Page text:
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10 Ways We're Using Data to Fight Disease


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Calculating Risk for Heart Disease
Lawanda Fearrington (left) and her sister Nicole both have familial dilated cardiomyopathy, a heart condition that killed their father in 2003 (shown in the picture they are looking at). Their other two sisters have the same illness. Michael S. Williamson/The Washington Post via Getty Images
Lawanda Fearrington (left) and her sister Nicole both have familial dilated cardiomyopathy, a heart condition that killed their father in 2003 (shown in the picture they are looking at). Their other two sisters have the same illness. Michael S. Williamson/The Washington Post via Getty Images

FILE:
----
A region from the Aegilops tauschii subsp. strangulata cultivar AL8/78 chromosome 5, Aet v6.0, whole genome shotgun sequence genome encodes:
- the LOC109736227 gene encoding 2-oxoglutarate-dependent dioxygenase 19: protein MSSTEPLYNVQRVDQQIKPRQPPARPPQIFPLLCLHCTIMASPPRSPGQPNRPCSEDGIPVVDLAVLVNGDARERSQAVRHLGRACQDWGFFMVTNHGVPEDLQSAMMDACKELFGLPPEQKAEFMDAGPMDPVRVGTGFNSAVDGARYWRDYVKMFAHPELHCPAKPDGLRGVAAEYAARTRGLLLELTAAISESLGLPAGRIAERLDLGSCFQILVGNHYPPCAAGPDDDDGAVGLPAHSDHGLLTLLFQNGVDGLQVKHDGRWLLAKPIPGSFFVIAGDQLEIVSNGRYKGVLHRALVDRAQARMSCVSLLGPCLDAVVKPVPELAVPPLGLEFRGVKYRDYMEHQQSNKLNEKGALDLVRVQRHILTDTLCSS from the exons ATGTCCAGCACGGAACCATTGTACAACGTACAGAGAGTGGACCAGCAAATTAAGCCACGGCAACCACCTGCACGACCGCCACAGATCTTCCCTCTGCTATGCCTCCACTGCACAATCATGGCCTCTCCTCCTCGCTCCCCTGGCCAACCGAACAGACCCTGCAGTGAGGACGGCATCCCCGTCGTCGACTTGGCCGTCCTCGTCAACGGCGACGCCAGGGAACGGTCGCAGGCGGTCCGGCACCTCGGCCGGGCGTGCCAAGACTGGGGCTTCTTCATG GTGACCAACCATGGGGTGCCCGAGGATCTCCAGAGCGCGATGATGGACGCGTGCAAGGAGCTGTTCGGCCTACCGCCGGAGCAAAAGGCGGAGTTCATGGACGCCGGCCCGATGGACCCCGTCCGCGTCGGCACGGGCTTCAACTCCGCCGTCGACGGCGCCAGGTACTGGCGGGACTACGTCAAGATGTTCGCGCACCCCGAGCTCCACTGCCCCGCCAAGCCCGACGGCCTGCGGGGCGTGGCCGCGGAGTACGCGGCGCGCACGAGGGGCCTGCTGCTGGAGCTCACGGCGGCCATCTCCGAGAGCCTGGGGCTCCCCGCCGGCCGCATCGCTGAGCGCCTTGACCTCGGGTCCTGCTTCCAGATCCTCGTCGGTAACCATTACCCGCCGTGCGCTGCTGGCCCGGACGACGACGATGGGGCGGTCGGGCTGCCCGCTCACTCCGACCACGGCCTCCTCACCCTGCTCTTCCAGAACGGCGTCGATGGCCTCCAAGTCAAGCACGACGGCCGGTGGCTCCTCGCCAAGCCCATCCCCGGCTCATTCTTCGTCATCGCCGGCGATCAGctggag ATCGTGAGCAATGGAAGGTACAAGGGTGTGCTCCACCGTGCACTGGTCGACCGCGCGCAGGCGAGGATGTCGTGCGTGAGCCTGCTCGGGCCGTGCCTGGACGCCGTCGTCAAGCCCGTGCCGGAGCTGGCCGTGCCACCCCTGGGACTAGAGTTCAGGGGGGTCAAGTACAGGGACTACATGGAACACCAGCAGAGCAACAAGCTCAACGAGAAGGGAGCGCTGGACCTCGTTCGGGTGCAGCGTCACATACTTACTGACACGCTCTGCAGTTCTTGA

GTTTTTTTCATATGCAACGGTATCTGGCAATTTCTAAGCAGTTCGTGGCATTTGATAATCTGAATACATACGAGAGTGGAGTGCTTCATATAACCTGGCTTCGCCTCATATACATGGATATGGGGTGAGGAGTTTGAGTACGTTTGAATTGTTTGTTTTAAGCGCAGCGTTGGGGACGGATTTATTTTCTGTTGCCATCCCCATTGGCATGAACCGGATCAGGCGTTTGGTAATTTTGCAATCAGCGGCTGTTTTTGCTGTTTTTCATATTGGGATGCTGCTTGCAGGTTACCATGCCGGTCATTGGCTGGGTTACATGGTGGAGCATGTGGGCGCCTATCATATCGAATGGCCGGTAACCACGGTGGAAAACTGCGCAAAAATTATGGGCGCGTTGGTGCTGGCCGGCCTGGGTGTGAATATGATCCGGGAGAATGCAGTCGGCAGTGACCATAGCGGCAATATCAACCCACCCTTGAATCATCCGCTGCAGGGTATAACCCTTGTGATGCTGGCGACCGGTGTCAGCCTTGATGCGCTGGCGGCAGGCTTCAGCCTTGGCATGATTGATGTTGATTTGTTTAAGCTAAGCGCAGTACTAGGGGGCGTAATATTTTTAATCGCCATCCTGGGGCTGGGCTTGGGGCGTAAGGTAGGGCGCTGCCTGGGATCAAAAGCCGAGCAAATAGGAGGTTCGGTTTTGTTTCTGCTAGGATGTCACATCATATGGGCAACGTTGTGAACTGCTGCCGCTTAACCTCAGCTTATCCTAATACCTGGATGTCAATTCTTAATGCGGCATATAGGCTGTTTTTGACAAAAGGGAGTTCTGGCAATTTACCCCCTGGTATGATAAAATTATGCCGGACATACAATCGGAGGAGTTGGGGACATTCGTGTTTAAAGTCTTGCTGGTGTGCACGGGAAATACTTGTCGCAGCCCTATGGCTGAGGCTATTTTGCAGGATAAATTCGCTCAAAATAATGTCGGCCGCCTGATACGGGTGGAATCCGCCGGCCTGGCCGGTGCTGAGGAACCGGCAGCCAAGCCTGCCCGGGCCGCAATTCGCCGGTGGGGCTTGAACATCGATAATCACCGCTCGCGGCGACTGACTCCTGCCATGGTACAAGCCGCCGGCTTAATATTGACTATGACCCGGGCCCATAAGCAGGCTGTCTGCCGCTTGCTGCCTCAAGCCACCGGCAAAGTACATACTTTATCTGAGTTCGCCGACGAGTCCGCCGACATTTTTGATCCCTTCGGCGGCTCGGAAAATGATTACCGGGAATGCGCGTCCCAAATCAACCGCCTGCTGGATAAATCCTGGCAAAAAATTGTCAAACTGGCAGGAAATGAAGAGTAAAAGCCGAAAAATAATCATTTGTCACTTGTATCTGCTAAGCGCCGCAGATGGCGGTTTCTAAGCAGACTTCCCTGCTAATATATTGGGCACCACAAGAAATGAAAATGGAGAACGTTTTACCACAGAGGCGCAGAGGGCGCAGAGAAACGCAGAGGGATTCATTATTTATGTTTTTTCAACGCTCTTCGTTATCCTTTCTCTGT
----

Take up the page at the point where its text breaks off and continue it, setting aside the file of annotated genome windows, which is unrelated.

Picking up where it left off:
One of the most powerful ways that data can be used in medicine is to calculate risk. When enough data points are gathered and analyzed, physicians and public health workers can determine not only what factors might play a role in a disease, but also the trigger point at which someone might become at high risk for contracting it.

Heart disease is an excellent example of this. It is the No. 1 cause of death in the U.S., attributable to one in four deaths [source: CDC]. Previously, physicians used to calculate the risk of heart disease primarily using cholesterol values. If cholesterol was high, patients were prescribed medication; if low, they were deemed to not be at risk.

However, using a collection of data gathered from multiple sources, the American College of Cardiology and the American Heart Association found commonalities in heart disease patients that extended far beyond simply having high cholesterol. With massive data sets on weight, race, age, history, cholesterol and a few other factors, the groups have generated a test that acts as a much more comprehensive and personalized risk calculator, called the ASCVD Risk Estimator [source: Gaglioti]. As a result, doctors have changed the way they practice and calculate risk for heart disease.


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